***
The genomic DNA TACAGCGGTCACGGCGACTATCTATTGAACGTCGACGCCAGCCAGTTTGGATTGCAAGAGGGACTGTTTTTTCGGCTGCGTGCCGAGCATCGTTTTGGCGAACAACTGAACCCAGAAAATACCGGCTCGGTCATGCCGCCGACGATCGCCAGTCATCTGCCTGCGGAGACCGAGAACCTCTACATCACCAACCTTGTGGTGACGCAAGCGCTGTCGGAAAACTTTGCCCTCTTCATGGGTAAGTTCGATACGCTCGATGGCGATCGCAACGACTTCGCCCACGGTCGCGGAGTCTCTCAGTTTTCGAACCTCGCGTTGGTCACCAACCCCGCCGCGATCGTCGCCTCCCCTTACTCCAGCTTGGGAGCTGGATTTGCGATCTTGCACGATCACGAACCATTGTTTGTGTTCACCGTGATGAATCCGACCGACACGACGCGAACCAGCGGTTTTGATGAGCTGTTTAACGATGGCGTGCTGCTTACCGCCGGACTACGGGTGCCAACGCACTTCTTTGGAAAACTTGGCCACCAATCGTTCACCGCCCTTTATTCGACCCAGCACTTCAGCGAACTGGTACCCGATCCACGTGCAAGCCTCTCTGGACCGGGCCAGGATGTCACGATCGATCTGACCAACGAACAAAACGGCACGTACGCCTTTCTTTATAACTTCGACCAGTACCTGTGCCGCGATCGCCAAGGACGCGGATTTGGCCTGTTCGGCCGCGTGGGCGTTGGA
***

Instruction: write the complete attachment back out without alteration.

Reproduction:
The genomic DNA TACAGCGGTCACGGCGACTATCTATTGAACGTCGACGCCAGCCAGTTTGGATTGCAAGAGGGACTGTTTTTTCGGCTGCGTGCCGAGCATCGTTTTGGCGAACAACTGAACCCAGAAAATACCGGCTCGGTCATGCCGCCGACGATCGCCAGTCATCTGCCTGCGGAGACCGAGAACCTCTACATCACCAACCTTGTGGTGACGCAAGCGCTGTCGGAAAACTTTGCCCTCTTCATGGGTAAGTTCGATACGCTCGATGGCGATCGCAACGACTTCGCCCACGGTCGCGGAGTCTCTCAGTTTTCGAACCTCGCGTTGGTCACCAACCCCGCCGCGATCGTCGCCTCCCCTTACTCCAGCTTGGGAGCTGGATTTGCGATCTTGCACGATCACGAACCATTGTTTGTGTTCACCGTGATGAATCCGACCGACACGACGCGAACCAGCGGTTTTGATGAGCTGTTTAACGATGGCGTGCTGCTTACCGCCGGACTACGGGTGCCAACGCACTTCTTTGGAAAACTTGGCCACCAATCGTTCACCGCCCTTTATTCGACCCAGCACTTCAGCGAACTGGTACCCGATCCACGTGCAAGCCTCTCTGGACCGGGCCAGGATGTCACGATCGATCTGACCAACGAACAAAACGGCACGTACGCCTTTCTTTATAACTTCGACCAGTACCTGTGCCGCGATCGCCAAGGACGCGGATTTGGCCTGTTCGGCCGCGTGGGCGTTGGA